A British scientist has warned of the dangers posed by the appearance of a new strain of superbug in the US that is highly resistant to the last antibiotic in the medical arsenal.
The microbe causes potentially lethal hospital infections and cannot be killed with the drug vancomycin – known as the antibiotic of last resort.
Brian Spratt, a professor of molecular microbiology at Imperial College London, said its sudden emergence in America was a warning "to hospitals in the UK where a similar superbug could lead to the rapid spread of potentially lethal infections".
"One hopes that it has been contained but ultimately a strain like this is going to become established and will spread," Professor Spratt said yesterday.
"It might happen in America, it might happen in any country. These strains can emerge in a clinical setting and they pose a great danger," he said.
American doctors treating a 40-year-old diabetes patient in Michigan found that an ulcer on his foot was infected with a strain of Staphylococcus aureus bacteria that was highly resistant to vancomycin.
Specialists from the US Centres for Disease Control in Atlanta, Georgia, are trying to contact the patient's friends and relatives to test whether the bacteria – normally carried harmlessly in the nose and on the skin – has spread.
S aureus can cause severe wound infections especially in hospital patients with weakened immune systems. Symptoms range from mild skin disease to severe blood poisoning and death. A strain of the bacteria called methicillin-resistant S aureus (MRSA) poses particular problems because it survives treatment with a range of antibiotics, such as penicillin and cephalosporin, leaving vancomycin as the last hope.
The genes that have made the Michigan man's staphylococcus infection resistant to vancomycin could pass into MRSA, rendering the antibiotic of last resort useless against one of the most feared hospital infections, Professor Spratt said.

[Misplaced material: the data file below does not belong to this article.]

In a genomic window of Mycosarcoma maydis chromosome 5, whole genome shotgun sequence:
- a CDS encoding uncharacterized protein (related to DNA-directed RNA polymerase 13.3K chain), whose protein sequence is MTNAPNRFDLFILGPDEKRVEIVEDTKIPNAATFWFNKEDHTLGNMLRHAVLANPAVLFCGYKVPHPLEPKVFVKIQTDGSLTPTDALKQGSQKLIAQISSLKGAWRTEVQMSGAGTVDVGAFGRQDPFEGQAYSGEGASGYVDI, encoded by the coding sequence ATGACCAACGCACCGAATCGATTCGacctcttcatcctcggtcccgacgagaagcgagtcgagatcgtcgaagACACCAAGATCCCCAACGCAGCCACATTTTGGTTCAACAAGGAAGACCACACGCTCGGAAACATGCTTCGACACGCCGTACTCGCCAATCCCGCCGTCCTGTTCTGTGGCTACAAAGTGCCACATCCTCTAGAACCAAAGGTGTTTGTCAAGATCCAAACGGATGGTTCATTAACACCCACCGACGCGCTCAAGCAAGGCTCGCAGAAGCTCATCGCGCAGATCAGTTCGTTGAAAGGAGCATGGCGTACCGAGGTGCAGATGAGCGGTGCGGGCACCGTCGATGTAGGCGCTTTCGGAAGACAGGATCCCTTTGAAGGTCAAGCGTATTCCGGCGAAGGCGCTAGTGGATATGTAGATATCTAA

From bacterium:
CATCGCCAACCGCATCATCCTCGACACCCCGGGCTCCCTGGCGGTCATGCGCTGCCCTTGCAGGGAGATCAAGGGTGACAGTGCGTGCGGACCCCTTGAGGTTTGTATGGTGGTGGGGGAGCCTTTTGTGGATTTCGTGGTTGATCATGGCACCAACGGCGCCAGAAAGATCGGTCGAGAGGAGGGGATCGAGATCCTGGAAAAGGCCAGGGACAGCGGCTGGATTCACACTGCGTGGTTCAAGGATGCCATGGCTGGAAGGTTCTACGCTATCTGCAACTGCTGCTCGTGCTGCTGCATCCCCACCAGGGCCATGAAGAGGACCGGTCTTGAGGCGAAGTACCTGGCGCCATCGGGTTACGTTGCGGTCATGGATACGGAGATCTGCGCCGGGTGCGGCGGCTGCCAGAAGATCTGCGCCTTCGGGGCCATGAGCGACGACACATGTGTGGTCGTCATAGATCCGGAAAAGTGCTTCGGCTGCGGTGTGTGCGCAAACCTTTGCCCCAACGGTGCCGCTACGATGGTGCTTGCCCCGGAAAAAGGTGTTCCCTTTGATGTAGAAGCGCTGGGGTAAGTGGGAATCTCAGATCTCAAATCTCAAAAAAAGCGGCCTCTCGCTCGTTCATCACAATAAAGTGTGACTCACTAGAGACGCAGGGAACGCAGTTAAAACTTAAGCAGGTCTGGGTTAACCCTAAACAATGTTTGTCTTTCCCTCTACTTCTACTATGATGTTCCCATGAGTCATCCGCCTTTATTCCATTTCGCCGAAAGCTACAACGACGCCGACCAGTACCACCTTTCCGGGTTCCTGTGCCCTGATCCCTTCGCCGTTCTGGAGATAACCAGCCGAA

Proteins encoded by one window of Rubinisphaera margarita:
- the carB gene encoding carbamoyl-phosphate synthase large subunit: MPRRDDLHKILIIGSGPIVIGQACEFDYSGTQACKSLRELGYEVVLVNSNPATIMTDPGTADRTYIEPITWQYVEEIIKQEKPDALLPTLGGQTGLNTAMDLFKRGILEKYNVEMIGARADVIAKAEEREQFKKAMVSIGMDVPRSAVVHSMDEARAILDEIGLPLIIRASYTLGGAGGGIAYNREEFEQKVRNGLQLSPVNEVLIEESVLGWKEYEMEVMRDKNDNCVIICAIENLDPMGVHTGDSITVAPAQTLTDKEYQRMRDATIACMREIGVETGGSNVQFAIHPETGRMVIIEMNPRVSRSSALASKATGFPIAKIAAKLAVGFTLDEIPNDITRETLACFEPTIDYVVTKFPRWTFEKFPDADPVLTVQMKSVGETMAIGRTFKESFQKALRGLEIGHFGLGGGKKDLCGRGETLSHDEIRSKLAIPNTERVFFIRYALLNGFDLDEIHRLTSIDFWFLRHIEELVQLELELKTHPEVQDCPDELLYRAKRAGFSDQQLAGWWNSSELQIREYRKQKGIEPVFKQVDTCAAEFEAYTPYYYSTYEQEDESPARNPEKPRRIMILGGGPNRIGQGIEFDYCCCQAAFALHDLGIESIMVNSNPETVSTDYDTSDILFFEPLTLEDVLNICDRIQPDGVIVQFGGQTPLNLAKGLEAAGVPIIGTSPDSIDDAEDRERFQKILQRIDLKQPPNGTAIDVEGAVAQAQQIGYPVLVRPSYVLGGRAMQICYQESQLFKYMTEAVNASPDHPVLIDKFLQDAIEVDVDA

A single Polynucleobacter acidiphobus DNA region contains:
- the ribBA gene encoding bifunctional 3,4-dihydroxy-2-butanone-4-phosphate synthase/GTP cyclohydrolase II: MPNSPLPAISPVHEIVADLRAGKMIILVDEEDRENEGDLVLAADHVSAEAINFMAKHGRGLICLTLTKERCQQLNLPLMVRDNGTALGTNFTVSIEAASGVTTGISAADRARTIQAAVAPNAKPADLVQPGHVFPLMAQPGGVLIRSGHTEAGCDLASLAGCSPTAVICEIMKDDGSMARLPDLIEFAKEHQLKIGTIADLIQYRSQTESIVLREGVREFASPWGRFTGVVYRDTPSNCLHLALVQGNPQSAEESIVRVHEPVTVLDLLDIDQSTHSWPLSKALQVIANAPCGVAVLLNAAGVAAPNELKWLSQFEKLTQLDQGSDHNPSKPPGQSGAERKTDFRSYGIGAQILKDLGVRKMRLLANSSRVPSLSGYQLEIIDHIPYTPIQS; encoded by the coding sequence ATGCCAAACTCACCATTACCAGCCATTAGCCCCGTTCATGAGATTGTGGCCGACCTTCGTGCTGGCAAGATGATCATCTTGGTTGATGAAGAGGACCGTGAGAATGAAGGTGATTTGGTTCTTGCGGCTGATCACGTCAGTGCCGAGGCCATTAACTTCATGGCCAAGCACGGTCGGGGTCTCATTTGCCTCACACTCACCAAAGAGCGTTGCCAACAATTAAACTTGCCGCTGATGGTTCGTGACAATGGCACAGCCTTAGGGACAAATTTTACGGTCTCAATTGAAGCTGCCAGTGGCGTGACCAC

"If vancomycin-resistant genes become established in S aureus they will move into other strains of MRSA, which are basically resistant to everything we have," he said.
"The crucial thing is to contain these types of organisms. If they do become established it would be very hard to get rid of them. These vancomycin-resistance genes will move into strains that are even more resistant to antibiotics."
Although mild vancomycin-resistance had previously been reported in S aureus in Britain, Japan and the US, this is the first time that a highly resistant strain has been authenticated, Professor Spratt said. Scientists in the US believe that the vancomycin-resistant genes jumped into staphylococcus from another species of bacteria called enterococcus.
"We've always been waiting for this package of genes to move from vancomycin-resistant enterococci into S aureus. It was done experimentally in the laboratory some time ago but it has never happened in nature," Professor Spratt said.
"All of the major hospitals in the UK would at one time or another have problems with these organisms," he said.
David Livermore, the director of the Government's Public Health Laboratory Service in north London, said that the American discovery highlighted "the importance of using all antibiotics carefully in order to try to minimise the development of antibiotic resistance."
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